Friday, February 8, 2008

Who own's Mumbai??

Is Mumbai exclusive to Maharashtrians? This should be a no-brainer, but since Raj Thackeray reignited the debate, it's an issue worth exploring, if only to see what turns up.

The timing first. What pressed the Maharashtra Navnirman Sena founder to drum up the issue now? That it was the Bachchans laying the foundation stone for a girls' school in U.P. is too convenient an answer and the theory doesn't hold up anyway. He could have turned the pages of any Mumbai daily and picked up a 'reason'. Elections are a year away, so there's a danger of his campaign peaking too early. Perhaps it is simply that he saw an opportunity to settle one issue once and for all - that of succession. Uddhav, Bal Thackeray's son was of course chosen to head the Shiv Sena in 2004, eventually leading to a parting of ways between Raj and the Shiv Sena. But Raj perhaps wants to show to Maharashtrians that he is a more natural or spiritual successor to Bal Thackeray.

Let's now deal with the concept of entitlement, the justification for which reads like this - Mumbai should belong to me because it's the capital of Maharashtra and I'm a Maharashtrian. But even this is not a fully accurate picture. As Ramachandra Guha points out in India after Gandhi, Bombay as it was known prior to 1995, was a bilingual province of both Marathi and Gujarati speakers. It had been settled by people from different linguistic communities - Marathis, Parsis, Gujaratis and Europeans. It was only in 1960 that Bombay was declared the capital of Maharashtra. So, are all those who built Bombay and their descendants to be kicked out then? Or will they be declared honourary citizens? So on and so forth in this vein will only lead to bizarre conclusions. Of course, Raj Thackeray is not asking for this, he only wishes that migrants would stop pouring in - something I'm sure every Mumbaikar has thought of at least once. What marks him out is that he's the head of a political party and is interested in reaping the dividends of raking up what's a hugely emotional issue.

Now, to the future. Should all those 'Bhaiyyas', Bengalis and South Indians who're, even as we speak, stuffing all their belongings into trains be stopped at the gates of Mumbai? Raj Thackeray blames this non-stop influx of immigrants for the creaking infrastructure of Mumbai. But neither he, nor the Shiv Sena or the Congress and the NCP have turned the mirror onto themselves for apportioning blame. One glance at the much-trumpeted Bandra-Worli Sea link should tell you the story - it was to be completed in 2004, but more than four years later the project is yet to be finished. Ditto for the Mumbai metro and other projects planned to ease congestion in the city. The Worli-Nariman Point sea link and the Nava Sheva-Sewri link are both still at the blueprint and tender stage.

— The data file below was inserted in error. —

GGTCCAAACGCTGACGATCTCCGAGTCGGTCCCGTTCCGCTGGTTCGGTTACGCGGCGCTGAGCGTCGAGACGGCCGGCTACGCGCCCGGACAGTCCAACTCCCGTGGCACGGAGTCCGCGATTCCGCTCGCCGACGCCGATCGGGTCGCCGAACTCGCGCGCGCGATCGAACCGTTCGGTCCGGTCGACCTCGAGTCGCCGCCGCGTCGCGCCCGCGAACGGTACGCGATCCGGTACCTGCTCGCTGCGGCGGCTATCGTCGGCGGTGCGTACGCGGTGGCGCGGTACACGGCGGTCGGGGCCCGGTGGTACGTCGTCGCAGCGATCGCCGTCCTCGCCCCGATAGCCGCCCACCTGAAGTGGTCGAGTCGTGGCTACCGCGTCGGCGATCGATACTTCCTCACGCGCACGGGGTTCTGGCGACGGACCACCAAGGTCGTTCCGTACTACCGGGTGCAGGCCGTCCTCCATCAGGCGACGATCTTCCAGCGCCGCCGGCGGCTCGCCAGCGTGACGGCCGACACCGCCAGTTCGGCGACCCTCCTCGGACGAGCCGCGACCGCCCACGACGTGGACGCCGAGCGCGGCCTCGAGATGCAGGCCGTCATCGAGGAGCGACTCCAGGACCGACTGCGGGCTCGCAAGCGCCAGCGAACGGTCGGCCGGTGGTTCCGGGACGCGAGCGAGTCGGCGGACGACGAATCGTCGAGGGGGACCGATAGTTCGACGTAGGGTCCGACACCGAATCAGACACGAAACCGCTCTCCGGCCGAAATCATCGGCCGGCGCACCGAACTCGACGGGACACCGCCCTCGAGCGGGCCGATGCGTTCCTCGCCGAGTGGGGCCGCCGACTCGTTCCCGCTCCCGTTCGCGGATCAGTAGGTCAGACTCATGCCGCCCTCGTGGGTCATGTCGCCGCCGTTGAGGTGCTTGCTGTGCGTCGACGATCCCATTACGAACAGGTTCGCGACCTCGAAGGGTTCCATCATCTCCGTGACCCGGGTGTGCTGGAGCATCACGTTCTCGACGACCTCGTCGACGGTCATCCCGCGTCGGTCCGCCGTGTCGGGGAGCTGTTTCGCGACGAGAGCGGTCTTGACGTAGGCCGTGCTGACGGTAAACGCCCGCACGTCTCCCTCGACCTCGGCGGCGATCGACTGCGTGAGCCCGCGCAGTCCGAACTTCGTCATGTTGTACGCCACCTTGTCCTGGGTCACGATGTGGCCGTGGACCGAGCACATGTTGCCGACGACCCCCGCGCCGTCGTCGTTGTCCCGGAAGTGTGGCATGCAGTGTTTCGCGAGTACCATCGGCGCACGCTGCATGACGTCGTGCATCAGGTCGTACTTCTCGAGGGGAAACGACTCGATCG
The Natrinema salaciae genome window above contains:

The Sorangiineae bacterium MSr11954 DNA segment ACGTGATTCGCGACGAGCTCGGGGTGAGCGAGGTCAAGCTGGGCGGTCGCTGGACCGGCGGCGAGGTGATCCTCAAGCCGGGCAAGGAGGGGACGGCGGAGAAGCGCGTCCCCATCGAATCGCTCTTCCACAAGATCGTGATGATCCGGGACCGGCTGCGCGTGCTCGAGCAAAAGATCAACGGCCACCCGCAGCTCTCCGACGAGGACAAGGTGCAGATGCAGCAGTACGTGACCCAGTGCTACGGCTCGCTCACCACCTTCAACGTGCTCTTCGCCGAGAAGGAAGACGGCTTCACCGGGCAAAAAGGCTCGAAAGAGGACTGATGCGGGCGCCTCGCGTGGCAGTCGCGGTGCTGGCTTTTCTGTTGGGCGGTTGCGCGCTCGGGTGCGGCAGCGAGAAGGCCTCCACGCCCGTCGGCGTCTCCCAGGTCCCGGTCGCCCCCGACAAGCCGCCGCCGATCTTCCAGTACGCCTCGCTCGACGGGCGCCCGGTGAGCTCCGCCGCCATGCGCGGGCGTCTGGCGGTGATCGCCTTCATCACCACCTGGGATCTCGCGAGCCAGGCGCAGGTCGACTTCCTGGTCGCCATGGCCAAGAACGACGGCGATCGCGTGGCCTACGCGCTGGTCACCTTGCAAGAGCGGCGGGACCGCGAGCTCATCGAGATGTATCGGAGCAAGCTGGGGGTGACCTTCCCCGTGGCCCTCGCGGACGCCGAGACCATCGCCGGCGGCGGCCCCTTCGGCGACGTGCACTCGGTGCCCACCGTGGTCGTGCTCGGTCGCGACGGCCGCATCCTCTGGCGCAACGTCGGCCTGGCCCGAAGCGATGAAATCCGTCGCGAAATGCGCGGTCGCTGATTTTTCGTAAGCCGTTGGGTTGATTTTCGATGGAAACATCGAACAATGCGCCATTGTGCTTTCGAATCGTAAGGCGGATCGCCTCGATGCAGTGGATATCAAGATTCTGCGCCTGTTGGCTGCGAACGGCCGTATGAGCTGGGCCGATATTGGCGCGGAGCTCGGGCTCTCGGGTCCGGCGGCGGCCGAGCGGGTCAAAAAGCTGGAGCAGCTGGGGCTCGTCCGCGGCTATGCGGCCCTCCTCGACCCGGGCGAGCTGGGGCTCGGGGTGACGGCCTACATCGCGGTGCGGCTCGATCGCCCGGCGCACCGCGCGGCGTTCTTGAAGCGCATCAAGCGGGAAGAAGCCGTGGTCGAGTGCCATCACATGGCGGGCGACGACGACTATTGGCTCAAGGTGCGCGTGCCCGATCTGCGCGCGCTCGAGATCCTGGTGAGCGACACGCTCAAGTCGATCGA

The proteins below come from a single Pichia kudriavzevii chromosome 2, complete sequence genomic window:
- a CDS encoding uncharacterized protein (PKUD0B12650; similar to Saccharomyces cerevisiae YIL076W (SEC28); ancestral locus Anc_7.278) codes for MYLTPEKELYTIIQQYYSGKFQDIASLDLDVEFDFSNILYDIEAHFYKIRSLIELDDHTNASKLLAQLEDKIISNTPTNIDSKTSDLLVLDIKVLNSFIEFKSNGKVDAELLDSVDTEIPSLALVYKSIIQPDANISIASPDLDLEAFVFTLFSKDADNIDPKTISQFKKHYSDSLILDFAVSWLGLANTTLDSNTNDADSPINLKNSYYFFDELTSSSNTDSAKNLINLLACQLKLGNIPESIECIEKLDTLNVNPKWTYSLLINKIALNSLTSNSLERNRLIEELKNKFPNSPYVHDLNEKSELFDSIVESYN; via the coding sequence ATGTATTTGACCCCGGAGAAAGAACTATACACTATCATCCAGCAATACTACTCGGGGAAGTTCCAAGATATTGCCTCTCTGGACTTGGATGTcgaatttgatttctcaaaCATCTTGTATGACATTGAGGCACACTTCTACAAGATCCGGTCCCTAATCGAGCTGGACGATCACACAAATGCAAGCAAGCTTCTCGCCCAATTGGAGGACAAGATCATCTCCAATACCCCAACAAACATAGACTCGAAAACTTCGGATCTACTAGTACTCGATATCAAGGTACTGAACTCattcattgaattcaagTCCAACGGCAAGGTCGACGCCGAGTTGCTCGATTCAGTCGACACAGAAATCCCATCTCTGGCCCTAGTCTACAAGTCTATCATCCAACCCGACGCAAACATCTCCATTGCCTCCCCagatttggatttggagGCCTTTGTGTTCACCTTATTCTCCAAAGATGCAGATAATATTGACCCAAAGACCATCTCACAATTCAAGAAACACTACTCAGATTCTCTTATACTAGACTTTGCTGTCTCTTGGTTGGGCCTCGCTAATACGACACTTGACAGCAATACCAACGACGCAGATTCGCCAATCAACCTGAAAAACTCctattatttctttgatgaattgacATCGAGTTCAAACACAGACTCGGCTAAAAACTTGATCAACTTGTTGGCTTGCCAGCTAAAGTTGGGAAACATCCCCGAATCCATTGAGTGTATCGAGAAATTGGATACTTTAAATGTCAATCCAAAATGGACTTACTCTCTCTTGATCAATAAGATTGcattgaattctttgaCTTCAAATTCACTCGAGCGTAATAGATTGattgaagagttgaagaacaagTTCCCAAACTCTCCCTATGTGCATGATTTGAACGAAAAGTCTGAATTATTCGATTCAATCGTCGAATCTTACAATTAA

Onto to Amitabh Bachchan. It was suggested that Mumbai's most famous resident had done nothing for Maharashtra. If Bachchan had settled in Delhi, would the state have suffered? Clearly, the answer is no. No state is dependent on one individual. But Mumbaikars in that case wouldn't have benefited from his spending - remember his income runs into crores and crores. I'm willing to bet Bachchan has made a difference to hundreds of people, Maharashtrians included, in the last thirty-odd years in the city, without even knowing it. And this is not counting the number of people his films employed. The more the number of hits he churned out, the more people in the film industry benefited by the incomes they derived from those films. Include all those wide-eyed tourists paying auto & taxi drivers for a glimpse of his twin homes Jalsa and Prateeksha, and you begin to see Bachchan for an industry that he is.

Let's tackle the last and most difficult question. If I lived in Mumbai, should I be forced to speak Marathi? A furious discussion on IBN7 on Tuesday yielded a few interesting answers. There were those who said it is compulsory for all migrants to learn Marathi, a few said it is okay if they show that they're trying and just one who said learning the language wasn't necessary. Curiously enough, I thought the best answer came from the anchor himself. He asked a what-if question. If he were to be posted to Tamil Nadu for a year, then to Karnataka and Maharashtra, should he then have to learn Tamil, Kannada and Marathi? My personal opinion is that nobody should be forced to learn anything. People who choose not to learn a local language are missing something special. It's their loss.

The issue really gets tangled when 'outsiders' expect localites to speak in their tongue. This has happened in Mumbai and more recently in Bangalore as well. Local residents are then justified in their anger. But I would still desist from forcing anybody to learn my language, simply on the grounds that doing so, would destroy the very edifice of liberty and democracy that India is built on.

Perhaps the last word would in this debate should go to a Sardarjee, Jaspal Bhatti, a unique and special man in that he turns to satire in order to get his point across. He got it right when he 'formed' a Divide India film festival, where movies of all languages would be screened, but with one rider. Maharashtrians could only watch Marathi films. Punjabis only Punjabi films and so on. People entering theatres would be asked for an ID card with domicile status. And what would happen if, say a Bengali slipped in to watch a Kannada film? Bhatti's recommendation is simple - we shall beat him up before we administer first aid!


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